• Not liking Governor Brad Little’s wimpy and often ineffective leadership in battling the deadly virus that has now claimed the lives of 2,000 Idahoans, Little’s fellow Republicans voted to further limit his and future governor’s powers to deal with emergencies
  • Unhappy with Republican Attorney General Lawrence Wasden, a truly exemplary public official who has repeatedly attempted to protect the legislature from its own hubris and save your money from being wasted on senseless litigation, the legislature tried to gut the AG’s authority to represent certain state agencies and then settled for merely slashing his budget. Wasden had the audacity to refuse to join a spectacularly undemocratic lawsuit – Texas idiots, again – seeking to overturn the presidential election. That angered certain of the knuckle dragging caucus and because grievance is their guiding principle, they lashed out.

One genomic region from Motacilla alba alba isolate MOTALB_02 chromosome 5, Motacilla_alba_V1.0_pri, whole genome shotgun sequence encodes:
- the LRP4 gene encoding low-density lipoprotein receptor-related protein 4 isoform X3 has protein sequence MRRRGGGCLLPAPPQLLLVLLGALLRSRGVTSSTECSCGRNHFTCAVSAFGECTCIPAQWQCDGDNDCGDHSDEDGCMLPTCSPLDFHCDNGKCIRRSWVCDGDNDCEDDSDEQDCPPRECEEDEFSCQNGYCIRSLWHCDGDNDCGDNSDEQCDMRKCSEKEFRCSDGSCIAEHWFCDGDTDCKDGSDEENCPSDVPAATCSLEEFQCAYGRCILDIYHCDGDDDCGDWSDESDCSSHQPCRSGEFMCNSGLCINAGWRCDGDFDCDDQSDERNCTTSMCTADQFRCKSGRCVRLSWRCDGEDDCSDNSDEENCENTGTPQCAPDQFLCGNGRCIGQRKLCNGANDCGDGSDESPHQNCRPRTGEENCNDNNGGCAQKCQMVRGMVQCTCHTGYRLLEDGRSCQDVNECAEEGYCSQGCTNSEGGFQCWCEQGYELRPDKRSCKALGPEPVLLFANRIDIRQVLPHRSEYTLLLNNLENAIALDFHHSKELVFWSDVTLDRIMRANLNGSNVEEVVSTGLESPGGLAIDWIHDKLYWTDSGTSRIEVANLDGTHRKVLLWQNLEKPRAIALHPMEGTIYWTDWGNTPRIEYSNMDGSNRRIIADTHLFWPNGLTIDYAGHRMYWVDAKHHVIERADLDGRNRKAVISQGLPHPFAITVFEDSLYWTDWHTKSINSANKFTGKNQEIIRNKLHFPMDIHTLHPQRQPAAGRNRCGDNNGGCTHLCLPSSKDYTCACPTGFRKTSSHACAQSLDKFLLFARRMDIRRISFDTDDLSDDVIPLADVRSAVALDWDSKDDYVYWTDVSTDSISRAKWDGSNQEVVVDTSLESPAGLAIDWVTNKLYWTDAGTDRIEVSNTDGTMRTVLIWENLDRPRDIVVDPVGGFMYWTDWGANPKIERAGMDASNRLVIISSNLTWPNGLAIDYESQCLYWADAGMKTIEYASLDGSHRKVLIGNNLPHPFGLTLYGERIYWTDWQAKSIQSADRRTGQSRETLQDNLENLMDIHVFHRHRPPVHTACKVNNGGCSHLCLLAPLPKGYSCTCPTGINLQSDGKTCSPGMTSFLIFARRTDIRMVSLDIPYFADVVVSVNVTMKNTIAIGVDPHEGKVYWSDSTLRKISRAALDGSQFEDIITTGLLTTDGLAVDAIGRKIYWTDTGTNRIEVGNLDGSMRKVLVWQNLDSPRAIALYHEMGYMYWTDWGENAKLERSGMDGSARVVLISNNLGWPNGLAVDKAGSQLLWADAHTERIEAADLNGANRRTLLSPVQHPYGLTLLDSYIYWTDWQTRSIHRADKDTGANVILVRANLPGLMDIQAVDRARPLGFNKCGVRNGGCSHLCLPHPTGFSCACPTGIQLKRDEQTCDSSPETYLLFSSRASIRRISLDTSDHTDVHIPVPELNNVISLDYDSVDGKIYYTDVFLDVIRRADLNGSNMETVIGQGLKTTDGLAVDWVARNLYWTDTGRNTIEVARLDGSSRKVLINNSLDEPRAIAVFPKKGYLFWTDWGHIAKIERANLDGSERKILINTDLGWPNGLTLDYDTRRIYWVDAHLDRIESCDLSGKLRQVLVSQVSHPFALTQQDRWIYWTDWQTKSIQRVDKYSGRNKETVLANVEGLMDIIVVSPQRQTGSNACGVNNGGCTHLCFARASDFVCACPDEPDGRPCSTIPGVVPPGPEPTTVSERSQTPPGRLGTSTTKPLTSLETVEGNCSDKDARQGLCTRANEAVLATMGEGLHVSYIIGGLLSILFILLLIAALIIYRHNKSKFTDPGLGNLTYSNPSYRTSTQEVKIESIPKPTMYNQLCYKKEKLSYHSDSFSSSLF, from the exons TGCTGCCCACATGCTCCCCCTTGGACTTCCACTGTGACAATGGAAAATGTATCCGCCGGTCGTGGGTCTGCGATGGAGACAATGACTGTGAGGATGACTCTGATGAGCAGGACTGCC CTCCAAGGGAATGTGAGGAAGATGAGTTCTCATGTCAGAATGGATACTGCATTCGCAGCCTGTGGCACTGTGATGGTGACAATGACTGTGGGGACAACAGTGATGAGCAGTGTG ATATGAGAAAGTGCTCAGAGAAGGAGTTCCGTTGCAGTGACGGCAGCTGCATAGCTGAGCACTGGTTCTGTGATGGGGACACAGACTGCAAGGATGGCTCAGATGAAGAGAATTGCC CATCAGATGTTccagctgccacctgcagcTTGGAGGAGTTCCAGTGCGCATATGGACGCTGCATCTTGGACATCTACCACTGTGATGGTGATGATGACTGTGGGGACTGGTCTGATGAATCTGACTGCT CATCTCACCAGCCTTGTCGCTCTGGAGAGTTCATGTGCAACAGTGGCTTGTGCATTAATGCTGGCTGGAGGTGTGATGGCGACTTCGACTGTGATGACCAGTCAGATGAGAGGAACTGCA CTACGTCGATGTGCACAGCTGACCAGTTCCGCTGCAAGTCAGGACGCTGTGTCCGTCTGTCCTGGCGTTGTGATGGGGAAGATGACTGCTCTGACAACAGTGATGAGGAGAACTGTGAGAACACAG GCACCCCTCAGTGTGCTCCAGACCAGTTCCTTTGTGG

• This legislature’s attacks on public schools and higher education have truly been unprecedented. A bill to fund Idaho teacher salaries died this week after a nonsensical debate about “critical race theory,” a Fox News staple that no one in the legislature can define. As Betsy Russell of the Idaho Press wrote, the teacher pay legislation went down “after debate that focused alternately on whether Idaho values and wants to pay its teachers, and whether ‘critical race theory’ is somehow being promoted in Idaho’s public schools because the state funds teacher professional development.” What an absolutely horrible message to send to thousands of teachers who have had the most trying year imaginable. 
  • The legislature’s blindly ideological assault on higher education prompted University of Idaho president C. Scott Green to go public in an effort to address “misinformation and half-truths” that he said profoundly threaten the state’s colleges and universities. Green put a fine point on the problem when he wrote to Vandal alums and business leaders: “There is a troubling void of voices in the legislature standing up for the principles of critical thinking, the pursuit of knowledge, and the ability of students and faculty to explore ideas, examine the facts, and come to their own conclusions.”